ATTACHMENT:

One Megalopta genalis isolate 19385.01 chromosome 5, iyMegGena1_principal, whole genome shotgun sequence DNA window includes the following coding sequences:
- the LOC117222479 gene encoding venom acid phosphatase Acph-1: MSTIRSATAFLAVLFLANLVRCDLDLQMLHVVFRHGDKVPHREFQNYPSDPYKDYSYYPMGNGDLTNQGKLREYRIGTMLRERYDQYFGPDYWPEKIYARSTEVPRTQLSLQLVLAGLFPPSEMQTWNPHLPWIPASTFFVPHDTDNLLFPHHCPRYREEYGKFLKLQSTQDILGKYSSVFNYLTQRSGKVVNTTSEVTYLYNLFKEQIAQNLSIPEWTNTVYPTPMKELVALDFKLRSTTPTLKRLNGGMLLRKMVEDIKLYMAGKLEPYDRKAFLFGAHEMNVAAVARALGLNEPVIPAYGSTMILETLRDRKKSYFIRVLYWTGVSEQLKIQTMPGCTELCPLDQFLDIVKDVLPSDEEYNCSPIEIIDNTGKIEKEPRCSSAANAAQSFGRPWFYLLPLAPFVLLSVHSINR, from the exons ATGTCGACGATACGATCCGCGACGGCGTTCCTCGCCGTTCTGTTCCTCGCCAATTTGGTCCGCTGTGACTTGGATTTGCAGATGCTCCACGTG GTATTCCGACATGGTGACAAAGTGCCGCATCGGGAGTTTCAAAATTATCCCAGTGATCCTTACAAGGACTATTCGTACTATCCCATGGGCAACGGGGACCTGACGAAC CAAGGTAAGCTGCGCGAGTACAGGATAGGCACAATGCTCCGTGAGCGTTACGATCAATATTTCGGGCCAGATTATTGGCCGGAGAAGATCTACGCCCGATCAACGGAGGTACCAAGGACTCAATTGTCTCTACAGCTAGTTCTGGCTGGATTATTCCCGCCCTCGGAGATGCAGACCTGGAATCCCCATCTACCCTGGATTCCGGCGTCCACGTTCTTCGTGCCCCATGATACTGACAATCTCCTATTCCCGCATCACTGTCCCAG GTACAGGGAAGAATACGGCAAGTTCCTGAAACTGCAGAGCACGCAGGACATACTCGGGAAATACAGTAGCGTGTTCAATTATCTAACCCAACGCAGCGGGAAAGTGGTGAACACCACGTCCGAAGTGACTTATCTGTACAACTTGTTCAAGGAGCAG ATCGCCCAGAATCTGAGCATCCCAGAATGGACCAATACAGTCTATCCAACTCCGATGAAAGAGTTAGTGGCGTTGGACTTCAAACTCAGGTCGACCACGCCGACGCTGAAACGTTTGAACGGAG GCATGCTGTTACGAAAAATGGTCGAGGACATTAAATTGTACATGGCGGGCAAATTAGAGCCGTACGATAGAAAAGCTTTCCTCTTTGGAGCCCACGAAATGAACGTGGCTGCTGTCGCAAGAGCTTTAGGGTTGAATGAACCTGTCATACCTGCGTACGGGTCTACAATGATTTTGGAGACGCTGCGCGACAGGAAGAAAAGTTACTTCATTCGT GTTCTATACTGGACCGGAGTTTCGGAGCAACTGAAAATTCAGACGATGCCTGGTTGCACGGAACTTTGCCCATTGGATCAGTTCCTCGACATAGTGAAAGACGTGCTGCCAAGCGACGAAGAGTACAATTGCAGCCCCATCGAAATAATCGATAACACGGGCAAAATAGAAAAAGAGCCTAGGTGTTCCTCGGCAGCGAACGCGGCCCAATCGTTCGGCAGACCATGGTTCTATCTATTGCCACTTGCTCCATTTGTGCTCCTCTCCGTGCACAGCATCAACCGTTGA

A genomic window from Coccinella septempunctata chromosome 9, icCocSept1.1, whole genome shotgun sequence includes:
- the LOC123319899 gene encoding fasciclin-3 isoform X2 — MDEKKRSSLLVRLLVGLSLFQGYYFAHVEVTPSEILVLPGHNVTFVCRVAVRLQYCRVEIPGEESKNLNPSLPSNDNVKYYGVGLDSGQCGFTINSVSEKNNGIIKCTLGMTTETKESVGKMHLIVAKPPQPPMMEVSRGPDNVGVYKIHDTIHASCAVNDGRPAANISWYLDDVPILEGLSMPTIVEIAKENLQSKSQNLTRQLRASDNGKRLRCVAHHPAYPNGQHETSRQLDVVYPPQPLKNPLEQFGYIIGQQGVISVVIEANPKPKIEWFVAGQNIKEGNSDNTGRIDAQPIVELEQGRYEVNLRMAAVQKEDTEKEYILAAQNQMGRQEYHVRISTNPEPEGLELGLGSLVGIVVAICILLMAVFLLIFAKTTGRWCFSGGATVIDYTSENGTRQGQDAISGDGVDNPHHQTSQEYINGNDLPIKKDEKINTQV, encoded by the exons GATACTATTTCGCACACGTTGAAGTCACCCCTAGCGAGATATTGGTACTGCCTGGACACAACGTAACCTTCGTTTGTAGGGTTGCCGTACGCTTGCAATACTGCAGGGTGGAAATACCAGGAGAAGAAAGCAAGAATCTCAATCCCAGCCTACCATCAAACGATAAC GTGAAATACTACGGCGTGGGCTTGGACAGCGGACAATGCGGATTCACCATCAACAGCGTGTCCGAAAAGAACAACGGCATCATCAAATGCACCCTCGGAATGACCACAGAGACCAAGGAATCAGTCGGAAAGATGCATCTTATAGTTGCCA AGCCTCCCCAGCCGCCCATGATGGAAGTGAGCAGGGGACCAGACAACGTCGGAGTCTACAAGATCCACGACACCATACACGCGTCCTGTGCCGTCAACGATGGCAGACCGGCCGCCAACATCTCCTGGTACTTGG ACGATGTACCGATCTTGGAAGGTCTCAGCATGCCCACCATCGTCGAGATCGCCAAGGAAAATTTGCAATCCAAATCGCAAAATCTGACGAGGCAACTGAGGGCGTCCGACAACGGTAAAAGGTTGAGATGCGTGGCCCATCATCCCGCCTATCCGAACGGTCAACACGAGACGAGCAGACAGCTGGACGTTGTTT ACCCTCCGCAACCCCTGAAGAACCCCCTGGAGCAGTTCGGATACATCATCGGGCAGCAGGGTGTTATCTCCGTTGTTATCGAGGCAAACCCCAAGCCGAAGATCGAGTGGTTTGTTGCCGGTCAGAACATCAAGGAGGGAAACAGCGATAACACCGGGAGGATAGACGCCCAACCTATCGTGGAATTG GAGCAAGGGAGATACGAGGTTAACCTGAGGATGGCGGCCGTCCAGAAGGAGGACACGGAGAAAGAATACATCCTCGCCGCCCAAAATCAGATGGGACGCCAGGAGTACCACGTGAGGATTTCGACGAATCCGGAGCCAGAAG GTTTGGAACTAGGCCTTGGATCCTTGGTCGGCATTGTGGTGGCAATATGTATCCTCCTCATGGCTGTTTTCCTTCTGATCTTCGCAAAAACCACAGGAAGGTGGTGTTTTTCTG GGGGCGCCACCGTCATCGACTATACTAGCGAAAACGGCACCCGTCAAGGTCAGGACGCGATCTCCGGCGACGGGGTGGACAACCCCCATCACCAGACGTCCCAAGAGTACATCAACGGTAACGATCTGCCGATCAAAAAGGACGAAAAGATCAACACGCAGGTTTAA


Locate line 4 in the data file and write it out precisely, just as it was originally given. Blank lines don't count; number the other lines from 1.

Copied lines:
- the LOC123319899 gene encoding fasciclin-3 isoform X2 — MDEKKRSSLLVRLLVGLSLFQGYYFAHVEVTPSEILVLPGHNVTFVCRVAVRLQYCRVEIPGEESKNLNPSLPSNDNVKYYGVGLDSGQCGFTINSVSEKNNGIIKCTLGMTTETKESVGKMHLIVAKPPQPPMMEVSRGPDNVGVYKIHDTIHASCAVNDGRPAANISWYLDDVPILEGLSMPTIVEIAKENLQSKSQNLTRQLRASDNGKRLRCVAHHPAYPNGQHETSRQLDVVYPPQPLKNPLEQFGYIIGQQGVISVVIEANPKPKIEWFVAGQNIKEGNSDNTGRIDAQPIVELEQGRYEVNLRMAAVQKEDTEKEYILAAQNQMGRQEYHVRISTNPEPEGLELGLGSLVGIVVAICILLMAVFLLIFAKTTGRWCFSGGATVIDYTSENGTRQGQDAISGDGVDNPHHQTSQEYINGNDLPIKKDEKINTQV, encoded by the exons GATACTATTTCGCACACGTTGAAGTCACCCCTAGCGAGATATTGGTACTGCCTGGACACAACGTAACCTTCGTTTGTAGGGTTGCCGTACGCTTGCAATACTGCAGGGTGGAAATACCAGGAGAAGAAAGCAAGAATCTCAATCCCAGCCTACCATCAAACGATAAC GTGAAATACTACGGCGTGGGCTTGGACAGCGGACAATGCGGATTCACCATCAACAGCGTGTCCGAAAAGAACAACGGCATCATCAAATGCACCCTCGGAATGACCACAGAGACCAAGGAATCAGTCGGAAAGATGCATCTTATAGTTGCCA AGCCTCCCCAGCCGCCCATGATGGAAGTGAGCAGGGGACCAGACAACGTCGGAGTCTACAAGATCCACGACACCATACACGCGTCCTGTGCCGTCAACGATGGCAGACCGGCCGCCAACATCTCCTGGTACTTGG ACGATGTACCGATCTTGGAAGGTCTCAGCATGCCCACCATCGTCGAGATCGCCAAGGAAAATTTGCAATCCAAATCGCAAAATCTGACGAGGCAACTGAGGGCGTCCGACAACGGTAAAAGGTTGAGATGCGTGGCCCATCATCCCGCCTATCCGAACGGTCAACACGAGACGAGCAGACAGCTGGACGTTGTTT ACCCTCCGCAACCCCTGAAGAACCCCCTGGAGCAGTTCGGATACATCATCGGGCAGCAGGGTGTTATCTCCGTTGTTATCGAGGCAAACCCCAAGCCGAAGATCGAGTGGTTTGTTGCCGGTCAGAACATCAAGGAGGGAAACAGCGATAACACCGGGAGGATAGACGCCCAACCTATCGTGGAATTG GAGCAAGGGAGATACGAGGTTAACCTGAGGATGGCGGCCGTCCAGAAGGAGGACACGGAGAAAGAATACATCCTCGCCGCCCAAAATCAGATGGGACGCCAGGAGTACCACGTGAGGATTTCGACGAATCCGGAGCCAGAAG GTTTGGAACTAGGCCTTGGATCCTTGGTCGGCATTGTGGTGGCAATATGTATCCTCCTCATGGCTGTTTTCCTTCTGATCTTCGCAAAAACCACAGGAAGGTGGTGTTTTTCTG GGGGCGCCACCGTCATCGACTATACTAGCGAAAACGGCACCCGTCAAGGTCAGGACGCGATCTCCGGCGACGGGGTGGACAACCCCCATCACCAGACGTCCCAAGAGTACATCAACGGTAACGATCTGCCGATCAAAAAGGACGAAAAGATCAACACGCAGGTTTAA